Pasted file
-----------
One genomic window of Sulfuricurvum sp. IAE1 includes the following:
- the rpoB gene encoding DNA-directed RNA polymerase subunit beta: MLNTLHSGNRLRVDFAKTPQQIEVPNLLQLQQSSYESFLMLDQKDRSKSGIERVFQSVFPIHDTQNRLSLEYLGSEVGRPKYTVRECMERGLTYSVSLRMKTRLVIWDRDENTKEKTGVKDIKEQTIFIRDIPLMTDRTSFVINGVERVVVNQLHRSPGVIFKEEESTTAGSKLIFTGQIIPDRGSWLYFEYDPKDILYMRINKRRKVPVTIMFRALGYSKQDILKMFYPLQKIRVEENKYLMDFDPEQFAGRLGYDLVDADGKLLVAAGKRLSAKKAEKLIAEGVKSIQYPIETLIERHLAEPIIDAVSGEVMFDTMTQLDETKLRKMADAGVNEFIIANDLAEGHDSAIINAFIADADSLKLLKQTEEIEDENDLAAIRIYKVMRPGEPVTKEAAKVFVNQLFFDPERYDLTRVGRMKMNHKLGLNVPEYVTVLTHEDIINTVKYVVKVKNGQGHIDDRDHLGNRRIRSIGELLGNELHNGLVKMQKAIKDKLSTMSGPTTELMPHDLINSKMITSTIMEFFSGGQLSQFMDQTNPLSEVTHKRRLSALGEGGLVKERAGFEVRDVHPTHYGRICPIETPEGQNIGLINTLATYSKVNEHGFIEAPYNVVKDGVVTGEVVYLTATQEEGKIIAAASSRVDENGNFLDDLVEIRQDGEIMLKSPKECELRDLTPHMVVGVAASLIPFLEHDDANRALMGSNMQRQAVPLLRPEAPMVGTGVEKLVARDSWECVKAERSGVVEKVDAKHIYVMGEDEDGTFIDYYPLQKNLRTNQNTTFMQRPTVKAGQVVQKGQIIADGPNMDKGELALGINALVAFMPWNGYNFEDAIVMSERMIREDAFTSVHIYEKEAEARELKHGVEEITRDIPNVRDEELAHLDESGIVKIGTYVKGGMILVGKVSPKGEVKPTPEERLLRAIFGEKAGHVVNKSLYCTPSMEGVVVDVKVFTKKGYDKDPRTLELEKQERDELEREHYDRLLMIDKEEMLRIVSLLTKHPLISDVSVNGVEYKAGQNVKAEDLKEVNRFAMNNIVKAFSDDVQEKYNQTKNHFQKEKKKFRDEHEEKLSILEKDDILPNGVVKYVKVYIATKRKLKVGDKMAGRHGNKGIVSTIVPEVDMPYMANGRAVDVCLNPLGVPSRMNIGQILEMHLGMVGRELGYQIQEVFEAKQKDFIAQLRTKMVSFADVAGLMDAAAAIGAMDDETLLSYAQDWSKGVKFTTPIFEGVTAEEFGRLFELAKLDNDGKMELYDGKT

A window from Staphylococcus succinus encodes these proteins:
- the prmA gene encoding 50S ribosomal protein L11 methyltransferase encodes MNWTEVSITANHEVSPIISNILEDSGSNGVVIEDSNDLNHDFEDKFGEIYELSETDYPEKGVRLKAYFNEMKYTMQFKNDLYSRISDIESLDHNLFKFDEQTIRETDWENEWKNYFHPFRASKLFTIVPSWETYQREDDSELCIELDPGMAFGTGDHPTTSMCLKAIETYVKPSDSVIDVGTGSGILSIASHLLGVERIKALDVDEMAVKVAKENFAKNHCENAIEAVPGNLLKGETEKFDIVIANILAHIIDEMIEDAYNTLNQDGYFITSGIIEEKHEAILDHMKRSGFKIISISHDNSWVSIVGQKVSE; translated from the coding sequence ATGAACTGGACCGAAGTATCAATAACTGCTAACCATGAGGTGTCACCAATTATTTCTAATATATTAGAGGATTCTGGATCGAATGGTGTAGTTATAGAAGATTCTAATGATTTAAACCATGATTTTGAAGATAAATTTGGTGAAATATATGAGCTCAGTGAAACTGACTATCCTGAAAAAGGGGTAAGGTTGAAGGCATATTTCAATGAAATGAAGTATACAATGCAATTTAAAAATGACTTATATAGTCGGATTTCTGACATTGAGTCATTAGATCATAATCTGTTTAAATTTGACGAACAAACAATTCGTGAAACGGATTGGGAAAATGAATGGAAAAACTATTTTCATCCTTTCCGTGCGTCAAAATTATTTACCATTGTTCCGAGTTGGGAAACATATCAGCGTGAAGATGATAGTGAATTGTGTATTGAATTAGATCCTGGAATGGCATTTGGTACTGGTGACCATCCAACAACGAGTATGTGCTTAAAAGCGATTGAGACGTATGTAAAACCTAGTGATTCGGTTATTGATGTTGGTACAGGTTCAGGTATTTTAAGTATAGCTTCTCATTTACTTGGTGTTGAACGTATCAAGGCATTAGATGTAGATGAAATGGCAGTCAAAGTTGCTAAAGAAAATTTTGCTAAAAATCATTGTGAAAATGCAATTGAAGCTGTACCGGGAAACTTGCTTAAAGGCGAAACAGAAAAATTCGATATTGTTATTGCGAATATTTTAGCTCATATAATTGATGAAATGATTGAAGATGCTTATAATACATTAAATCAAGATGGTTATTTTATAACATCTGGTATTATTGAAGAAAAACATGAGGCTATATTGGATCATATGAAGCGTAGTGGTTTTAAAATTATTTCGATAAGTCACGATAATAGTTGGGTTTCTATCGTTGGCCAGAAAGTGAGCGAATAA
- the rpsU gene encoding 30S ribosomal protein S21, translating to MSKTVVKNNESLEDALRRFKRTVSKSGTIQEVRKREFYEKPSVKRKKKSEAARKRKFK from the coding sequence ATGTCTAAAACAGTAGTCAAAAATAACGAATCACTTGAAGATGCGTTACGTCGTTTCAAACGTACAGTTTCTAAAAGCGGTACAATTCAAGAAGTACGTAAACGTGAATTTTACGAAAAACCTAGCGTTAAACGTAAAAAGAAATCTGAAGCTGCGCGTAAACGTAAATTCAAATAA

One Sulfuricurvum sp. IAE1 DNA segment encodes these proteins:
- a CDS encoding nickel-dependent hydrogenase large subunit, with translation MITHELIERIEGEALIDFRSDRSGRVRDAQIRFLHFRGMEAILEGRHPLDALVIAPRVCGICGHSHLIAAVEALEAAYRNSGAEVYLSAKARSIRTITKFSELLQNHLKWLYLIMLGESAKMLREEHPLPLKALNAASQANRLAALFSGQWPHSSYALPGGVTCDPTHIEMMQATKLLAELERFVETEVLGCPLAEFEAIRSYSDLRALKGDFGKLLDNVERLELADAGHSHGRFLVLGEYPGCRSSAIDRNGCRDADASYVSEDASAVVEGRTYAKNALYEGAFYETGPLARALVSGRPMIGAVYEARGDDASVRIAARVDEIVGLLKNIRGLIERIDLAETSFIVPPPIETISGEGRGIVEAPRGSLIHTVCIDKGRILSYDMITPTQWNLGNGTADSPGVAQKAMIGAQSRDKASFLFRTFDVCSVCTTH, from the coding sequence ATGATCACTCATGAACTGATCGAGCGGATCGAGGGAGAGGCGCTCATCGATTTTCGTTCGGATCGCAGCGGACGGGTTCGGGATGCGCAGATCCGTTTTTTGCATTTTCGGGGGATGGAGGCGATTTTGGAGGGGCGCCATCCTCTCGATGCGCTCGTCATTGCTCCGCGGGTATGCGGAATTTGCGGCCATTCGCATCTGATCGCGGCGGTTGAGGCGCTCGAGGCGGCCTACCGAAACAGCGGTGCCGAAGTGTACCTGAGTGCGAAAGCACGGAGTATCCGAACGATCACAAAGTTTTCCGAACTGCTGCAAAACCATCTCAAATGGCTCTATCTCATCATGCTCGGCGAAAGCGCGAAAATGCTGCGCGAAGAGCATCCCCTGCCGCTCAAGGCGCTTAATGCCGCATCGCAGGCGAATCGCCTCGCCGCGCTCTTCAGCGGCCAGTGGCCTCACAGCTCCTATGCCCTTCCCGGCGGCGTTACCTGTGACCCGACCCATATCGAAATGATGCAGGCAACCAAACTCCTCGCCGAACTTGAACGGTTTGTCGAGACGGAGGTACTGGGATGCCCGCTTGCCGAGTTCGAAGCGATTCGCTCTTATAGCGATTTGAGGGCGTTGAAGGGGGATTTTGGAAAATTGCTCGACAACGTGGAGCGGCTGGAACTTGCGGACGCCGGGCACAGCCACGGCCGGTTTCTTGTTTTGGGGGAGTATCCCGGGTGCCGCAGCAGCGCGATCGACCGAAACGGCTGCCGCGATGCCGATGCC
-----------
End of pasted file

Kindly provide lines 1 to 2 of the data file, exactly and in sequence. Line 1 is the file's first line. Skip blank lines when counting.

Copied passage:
One genomic window of Sulfuricurvum sp. IAE1 includes the following:
- the rpoB gene encoding DNA-directed RNA polymerase subunit beta: MLNTLHSGNRLRVDFAKTPQQIEVPNLLQLQQSSYESFLMLDQKDRSKSGIERVFQSVFPIHDTQNRLSLEYLGSEVGRPKYTVRECMERGLTYSVSLRMKTRLVIWDRDENTKEKTGVKDIKEQTIFIRDIPLMTDRTSFVINGVERVVVNQLHRSPGVIFKEEESTTAGSKLIFTGQIIPDRGSWLYFEYDPKDILYMRINKRRKVPVTIMFRALGYSKQDILKMFYPLQKIRVEENKYLMDFDPEQFAGRLGYDLVDADGKLLVAAGKRLSAKKAEKLIAEGVKSIQYPIETLIERHLAEPIIDAVSGEVMFDTMTQLDETKLRKMADAGVNEFIIANDLAEGHDSAIINAFIADADSLKLLKQTEEIEDENDLAAIRIYKVMRPGEPVTKEAAKVFVNQLFFDPERYDLTRVGRMKMNHKLGLNVPEYVTVLTHEDIINTVKYVVKVKNGQGHIDDRDHLGNRRIRSIGELLGNELHNGLVKMQKAIKDKLSTMSGPTTELMPHDLINSKMITSTIMEFFSGGQLSQFMDQTNPLSEVTHKRRLSALGEGGLVKERAGFEVRDVHPTHYGRICPIETPEGQNIGLINTLATYSKVNEHGFIEAPYNVVKDGVVTGEVVYLTATQEEGKIIAAASSRVDENGNFLDDLVEIRQDGEIMLKSPKECELRDLTPHMVVGVAASLIPFLEHDDANRALMGSNMQRQAVPLLRPEAPMVGTGVEKLVARDSWECVKAERSGVVEKVDAKHIYVMGEDEDGTFIDYYPLQKNLRTNQNTTFMQRPTVKAGQVVQKGQIIADGPNMDKGELALGINALVAFMPWNGYNFEDAIVMSERMIREDAFTSVHIYEKEAEARELKHGVEEITRDIPNVRDEELAHLDESGIVKIGTYVKGGMILVGKVSPKGEVKPTPEERLLRAIFGEKAGHVVNKSLYCTPSMEGVVVDVKVFTKKGYDKDPRTLELEKQERDELEREHYDRLLMIDKEEMLRIVSLLTKHPLISDVSVNGVEYKAGQNVKAEDLKEVNRFAMNNIVKAFSDDVQEKYNQTKNHFQKEKKKFRDEHEEKLSILEKDDILPNGVVKYVKVYIATKRKLKVGDKMAGRHGNKGIVSTIVPEVDMPYMANGRAVDVCLNPLGVPSRMNIGQILEMHLGMVGRELGYQIQEVFEAKQKDFIAQLRTKMVSFADVAGLMDAAAAIGAMDDETLLSYAQDWSKGVKFTTPIFEGVTAEEFGRLFELAKLDNDGKMELYDGKT